I didn't see any other women during my walk but passed 2 or 3 men coming in the opposite direction.  I remember thinking to myself that as they approached they are probably summing me up in terms of physical appearance e.g. nice boobs, too fat, middle aged, etc.  whereas as I approached I was summing them up in terms of how much they looked like a sex attacker as opposed to a normal jogger :)

So are our fears founded?

A recent media release from the Australian Bureau of Statistics contained the following figures -

  • In 2010, there were 17,757 recorded cases of sexual assault (thats 48 cases a day).  But most experts agree only 18% of sexual assault cases are ever reported.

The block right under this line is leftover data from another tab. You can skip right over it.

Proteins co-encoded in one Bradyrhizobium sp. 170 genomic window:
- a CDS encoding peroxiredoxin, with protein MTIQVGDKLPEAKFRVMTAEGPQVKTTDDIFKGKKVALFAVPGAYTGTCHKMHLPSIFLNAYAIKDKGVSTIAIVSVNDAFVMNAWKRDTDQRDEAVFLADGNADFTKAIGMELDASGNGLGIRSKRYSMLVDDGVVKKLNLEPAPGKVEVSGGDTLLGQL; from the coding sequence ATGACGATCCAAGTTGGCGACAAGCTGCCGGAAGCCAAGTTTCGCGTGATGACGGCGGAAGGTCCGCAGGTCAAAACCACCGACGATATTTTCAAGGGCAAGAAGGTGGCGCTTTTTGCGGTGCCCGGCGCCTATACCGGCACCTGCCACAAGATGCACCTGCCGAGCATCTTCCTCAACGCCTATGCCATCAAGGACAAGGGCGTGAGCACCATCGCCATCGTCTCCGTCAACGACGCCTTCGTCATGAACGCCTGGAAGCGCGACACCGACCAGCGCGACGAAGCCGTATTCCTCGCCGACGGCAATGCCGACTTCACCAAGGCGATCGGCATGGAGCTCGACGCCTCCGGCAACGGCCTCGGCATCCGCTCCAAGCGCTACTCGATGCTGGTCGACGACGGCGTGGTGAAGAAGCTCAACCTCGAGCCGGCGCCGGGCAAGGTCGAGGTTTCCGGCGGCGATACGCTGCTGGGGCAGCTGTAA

• 85% of these were against women.
  • Disturbingly, 25% of these (1 in 4 cases) were against girls between the age of 10 to 14 years.
  • In comparison, men were more likely to be victims of homicide (62% to 38%) and robbery (65% to 35%).

I don't think it's too far a stretch to say that men, as a gender, are more violent and sexually predatory than women.  Other factors, such as lower socio economic status/lower education status also play a significant part in sexual assault cases.

These statistics are disturbing, but for many women, is it really a case of 'fearing the fear'?

For example, I follow a great blog from Greg @ Hiking Fiasco who takes all types of interesting walks and hikes around Victoria.  I've read quite a few of his 'hiking fiascos' and thought to myself, oh that sounds like a good walk, I wouldn't mind doing that one....but none of my friends are really the hiking type (well, not that I know of) so I would probably have to go on my own.